In Nancy's view, the RLCC errs in adopting the rolling contract theory, which transforms the notice and manifestation standard into an "if/then safe-harbor rule." Sanctioning such a standard, Nancy argues, "would impede the development of the common law in a particularly unhelpful manner." Courts are working out ways to contextualize the questions of assent relevant to contract formation. We need to give them time to arrive at consensus rather than force consensus through premature efforts at standardization. The RLCC's § 3 goes farther still, construing rolling contracts so broadly as to eliminate the requirement of consideration in connection with contract modification. In the context of ubiquitous mandatory arbitration clauses and class action waivers, combined with form contracts, the RLCC's approach undermines the fundamental principle that contractual obligations are based on disclosure of terms and voluntary consent.
Sunday, November 3, 2019
Can you get your money back from a contract for dating services if the matchmaking service either does not produce enough dates or enough quality dates?
That was discussed recently in connection with a business model by a Colorado matchmaking company that might not be that unusual in the industry (I wouldn’t know and it’s irrelevant anyway as the issue is, at the end of the day, one between the client and the service provider):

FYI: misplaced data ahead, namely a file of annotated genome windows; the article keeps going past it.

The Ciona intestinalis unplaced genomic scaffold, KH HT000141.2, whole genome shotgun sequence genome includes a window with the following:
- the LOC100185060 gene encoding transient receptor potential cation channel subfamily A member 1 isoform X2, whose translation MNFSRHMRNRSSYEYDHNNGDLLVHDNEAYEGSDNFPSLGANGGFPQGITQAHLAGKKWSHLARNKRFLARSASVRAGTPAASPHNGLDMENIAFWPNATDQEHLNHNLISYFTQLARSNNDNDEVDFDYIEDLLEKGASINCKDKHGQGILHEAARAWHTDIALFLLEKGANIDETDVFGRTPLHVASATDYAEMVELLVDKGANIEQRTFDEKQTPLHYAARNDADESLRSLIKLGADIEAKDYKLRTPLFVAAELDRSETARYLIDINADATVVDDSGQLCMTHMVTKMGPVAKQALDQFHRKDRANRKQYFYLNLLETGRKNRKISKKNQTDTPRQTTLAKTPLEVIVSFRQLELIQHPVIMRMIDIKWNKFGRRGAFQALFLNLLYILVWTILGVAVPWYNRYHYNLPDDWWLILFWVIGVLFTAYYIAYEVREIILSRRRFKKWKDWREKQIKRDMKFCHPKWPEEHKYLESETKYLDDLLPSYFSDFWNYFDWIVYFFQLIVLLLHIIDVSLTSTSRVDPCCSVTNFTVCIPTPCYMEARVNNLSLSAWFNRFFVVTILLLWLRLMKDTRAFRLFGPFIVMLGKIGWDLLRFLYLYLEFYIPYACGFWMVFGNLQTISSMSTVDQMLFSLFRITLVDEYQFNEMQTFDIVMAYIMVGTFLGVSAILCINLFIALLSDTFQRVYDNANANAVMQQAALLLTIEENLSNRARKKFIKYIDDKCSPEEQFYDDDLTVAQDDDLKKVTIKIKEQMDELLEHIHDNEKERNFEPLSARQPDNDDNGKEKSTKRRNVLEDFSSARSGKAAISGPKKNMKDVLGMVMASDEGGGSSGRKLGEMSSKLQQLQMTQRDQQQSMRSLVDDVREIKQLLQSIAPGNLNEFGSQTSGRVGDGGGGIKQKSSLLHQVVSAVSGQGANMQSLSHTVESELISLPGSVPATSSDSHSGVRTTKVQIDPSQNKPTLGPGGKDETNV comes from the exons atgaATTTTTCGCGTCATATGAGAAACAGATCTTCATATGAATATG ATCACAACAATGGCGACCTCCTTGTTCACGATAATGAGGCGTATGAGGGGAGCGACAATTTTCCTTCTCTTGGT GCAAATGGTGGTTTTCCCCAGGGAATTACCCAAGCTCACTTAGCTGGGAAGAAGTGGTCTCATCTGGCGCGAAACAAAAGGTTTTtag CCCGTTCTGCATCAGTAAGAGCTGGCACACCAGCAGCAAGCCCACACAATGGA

The company explains to clients that the company will only match clients when the company feels that it has a good match for someone. That might take some time. However, clients are often impatient…. says the company.
Clients say that, in one case, instead of the promised active, rough, Kris Kristofferson type, a retired and injured police officer notified the female who contacted him that he could not meet for at least another couple of months because he could neither drive nor sit up. In another case, a man showed up wearing a pair of super tight sweatpants with a black, badly stained shirt tucked in. The man’s personal hygiene also seemed to be subpar…
The company responds that they are not responsible for the clothes people wear on dates and that the police offer was injured after signing up for the service. The company was sued a few times in small claims court and lost. It defends itself as follows:
"Small claims court judges don't have to rule by the letter of the law," he said. "They don't have to rule by the contract. I've been to small claims court a handful of times. Small claims court judges rule based on the emotion in the courtroom. When a damsel in distress or a guy who is emotional goes in front of a judge versus a matchmaker, sometimes small claims court judges buy into the emotions of the story. We tell our clients that matchmaking takes time."